David King, the designer, photographer and researcher, gave the British radical left its graphical language.
His style mixed bold sans serif headlines, with blocks of red placed at angles, and super tight picture cropping. It became a defining feature of many publications and posters in the era that followed the revolutionary year of 1968.
In the mainstream too, King’s style felt new and fresh, especially when he was working for the Sunday Times magazine during its ten-year heyday from the mid-1960s.
His juxtapositions of oppressed and oppressors, and causes and consequences, combined well with others with a similar inclination, including photographer Don McCullen and writer Francis Wyndam.
It apparently played less well with the magazine’s marketing department who wanted something easier on the eyes.
Perhaps that’s why King’s work really came into its own in the service of the revolutionary left.
He designed the red arrow logo of the Anti Nazi League that speared the far right and the carnival posters of Rock Against Racism.
He produced brilliantly dynamic graphics for the anti-apartheid movement.
Part of his skill was to understand what the left needed by virtue of being part of its extended family. Anti-racism and revolution were hardwired into him.
He also knew that his posters would be printed on low tech, older machines. So he devised work that stretched our printers to the limit, but not beyond them. He often used coarse printing screens so that images were rendered in large dots. And he combined black and red inks to colourise images and give them depth.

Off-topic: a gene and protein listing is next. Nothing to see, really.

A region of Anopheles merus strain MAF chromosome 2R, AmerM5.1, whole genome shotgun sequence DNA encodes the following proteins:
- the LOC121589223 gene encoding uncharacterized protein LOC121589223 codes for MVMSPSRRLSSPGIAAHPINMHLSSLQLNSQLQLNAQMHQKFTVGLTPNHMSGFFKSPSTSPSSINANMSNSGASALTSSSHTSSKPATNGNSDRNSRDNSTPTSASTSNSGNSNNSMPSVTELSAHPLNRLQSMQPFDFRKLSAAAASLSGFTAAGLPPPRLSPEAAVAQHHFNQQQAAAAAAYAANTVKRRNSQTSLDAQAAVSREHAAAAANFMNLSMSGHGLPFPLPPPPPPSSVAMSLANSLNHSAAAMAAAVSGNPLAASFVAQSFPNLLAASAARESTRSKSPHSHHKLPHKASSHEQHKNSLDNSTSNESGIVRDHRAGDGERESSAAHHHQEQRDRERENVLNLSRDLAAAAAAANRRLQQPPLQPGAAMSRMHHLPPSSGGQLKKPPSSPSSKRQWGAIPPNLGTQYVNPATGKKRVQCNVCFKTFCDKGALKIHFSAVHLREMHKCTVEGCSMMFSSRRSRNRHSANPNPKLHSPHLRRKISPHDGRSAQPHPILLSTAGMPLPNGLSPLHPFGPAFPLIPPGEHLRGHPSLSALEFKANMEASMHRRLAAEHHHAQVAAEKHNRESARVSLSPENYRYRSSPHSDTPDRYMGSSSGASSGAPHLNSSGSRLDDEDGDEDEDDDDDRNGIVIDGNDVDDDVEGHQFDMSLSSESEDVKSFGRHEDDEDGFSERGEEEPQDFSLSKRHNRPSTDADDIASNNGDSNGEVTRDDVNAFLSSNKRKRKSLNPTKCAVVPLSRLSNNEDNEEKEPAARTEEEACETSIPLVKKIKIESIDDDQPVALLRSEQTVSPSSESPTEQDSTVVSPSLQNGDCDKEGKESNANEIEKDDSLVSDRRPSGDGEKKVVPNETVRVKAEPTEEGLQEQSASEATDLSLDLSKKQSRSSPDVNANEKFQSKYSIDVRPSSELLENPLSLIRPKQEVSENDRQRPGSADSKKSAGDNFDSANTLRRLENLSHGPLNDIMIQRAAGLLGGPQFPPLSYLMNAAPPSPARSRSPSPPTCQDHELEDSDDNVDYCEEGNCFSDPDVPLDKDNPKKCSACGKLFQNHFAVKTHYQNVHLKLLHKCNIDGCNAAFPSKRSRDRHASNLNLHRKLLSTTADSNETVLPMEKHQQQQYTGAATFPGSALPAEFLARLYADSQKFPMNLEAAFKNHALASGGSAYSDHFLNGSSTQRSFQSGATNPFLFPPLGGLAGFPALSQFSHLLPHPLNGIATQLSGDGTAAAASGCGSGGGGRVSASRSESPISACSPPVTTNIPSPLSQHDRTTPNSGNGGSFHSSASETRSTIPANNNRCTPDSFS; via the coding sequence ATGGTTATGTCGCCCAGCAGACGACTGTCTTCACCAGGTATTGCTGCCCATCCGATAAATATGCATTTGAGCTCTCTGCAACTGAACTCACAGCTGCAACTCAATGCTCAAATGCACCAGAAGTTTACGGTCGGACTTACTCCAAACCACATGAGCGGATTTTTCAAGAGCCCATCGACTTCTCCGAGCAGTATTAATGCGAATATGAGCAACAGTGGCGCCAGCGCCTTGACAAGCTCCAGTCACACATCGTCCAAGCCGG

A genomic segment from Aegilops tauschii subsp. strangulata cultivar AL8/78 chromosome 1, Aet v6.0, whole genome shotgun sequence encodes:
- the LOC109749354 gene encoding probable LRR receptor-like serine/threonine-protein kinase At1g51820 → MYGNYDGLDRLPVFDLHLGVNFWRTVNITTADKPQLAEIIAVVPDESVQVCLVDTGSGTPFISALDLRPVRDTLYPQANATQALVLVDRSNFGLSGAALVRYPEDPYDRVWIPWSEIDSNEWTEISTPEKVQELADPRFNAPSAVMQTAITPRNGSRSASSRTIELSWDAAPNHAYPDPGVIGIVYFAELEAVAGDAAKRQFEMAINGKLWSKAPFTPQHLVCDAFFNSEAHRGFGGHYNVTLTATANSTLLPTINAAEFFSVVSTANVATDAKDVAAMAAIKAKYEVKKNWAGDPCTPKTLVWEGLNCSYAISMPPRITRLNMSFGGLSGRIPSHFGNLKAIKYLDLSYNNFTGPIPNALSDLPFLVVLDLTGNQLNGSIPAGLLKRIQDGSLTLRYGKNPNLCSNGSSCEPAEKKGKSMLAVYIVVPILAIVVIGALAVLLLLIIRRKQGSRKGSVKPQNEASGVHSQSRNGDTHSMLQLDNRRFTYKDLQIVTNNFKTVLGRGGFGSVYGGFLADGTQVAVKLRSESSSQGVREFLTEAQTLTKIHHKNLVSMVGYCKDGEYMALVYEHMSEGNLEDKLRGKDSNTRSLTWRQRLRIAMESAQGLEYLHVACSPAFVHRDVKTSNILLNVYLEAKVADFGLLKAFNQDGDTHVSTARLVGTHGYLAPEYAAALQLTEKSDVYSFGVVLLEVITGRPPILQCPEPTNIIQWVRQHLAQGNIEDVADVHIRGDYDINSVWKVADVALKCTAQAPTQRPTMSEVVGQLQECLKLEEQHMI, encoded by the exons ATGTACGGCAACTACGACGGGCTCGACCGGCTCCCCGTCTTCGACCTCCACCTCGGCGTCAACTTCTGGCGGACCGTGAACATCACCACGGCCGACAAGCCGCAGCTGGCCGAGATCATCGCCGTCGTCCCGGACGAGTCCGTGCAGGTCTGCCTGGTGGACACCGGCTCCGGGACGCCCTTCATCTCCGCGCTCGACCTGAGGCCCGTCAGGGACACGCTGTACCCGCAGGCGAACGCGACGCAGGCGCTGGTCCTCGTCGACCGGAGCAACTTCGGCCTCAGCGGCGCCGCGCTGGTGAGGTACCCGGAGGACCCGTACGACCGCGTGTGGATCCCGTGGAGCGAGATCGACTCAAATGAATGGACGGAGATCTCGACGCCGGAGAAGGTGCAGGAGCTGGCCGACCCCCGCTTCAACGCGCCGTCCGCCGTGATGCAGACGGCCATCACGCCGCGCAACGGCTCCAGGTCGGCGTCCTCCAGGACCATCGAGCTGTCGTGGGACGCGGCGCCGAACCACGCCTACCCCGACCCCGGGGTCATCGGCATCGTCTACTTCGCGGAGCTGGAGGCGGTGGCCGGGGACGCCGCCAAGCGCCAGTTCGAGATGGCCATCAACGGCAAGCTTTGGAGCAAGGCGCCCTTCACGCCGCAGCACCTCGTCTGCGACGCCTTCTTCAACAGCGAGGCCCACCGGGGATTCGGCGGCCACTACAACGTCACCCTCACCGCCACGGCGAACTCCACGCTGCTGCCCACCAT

In his design work, King freely acknowledged his debt to the Russian Constructivist School that emerged from the 1917 revolution. It was fascination with the revolution—and of its hero, Trotsky—that drove him on.
King and Wyndam produced the first pictorial biography of Trotsky in 1972. It charted him from a child thorough the years of repression in pre-revolutionary Russia, to his life as head of the Red Army, and finally into exile.
Many of the images had never been seen before, and curated this way, were a challenge to then the still-dominant Stalinism on the left.
He collected thousands of photographs and paintings from Russia in the 1920s and 30s and compiled them into indispensable books of documentary.
His book The Commissar Vanishes is a forensic demolition of Stalin’s attempt to air-brush out leading Bolsheviks from the revolution’s pictorial history.
King places original and doctored images side by side and recounts in terrible detail the comrade’s fate.
Later books explored the art of the revolution and led to major exhibitions at Tate Modern.
At the opening of one that I was at, he told the audience that he needed to be careful of what he said because “the boss is watching”.
He then pointed to a 1923 portrait of Trotsky by Sergei Pichugin that for generations had laid hidden from Stalin deep in the walls of the artist’s house.
This new book is a vital addition to the King collection, assembling for the first time work from across his fields. It is a link, through the artist and archivist, to a history that continues to inspire today.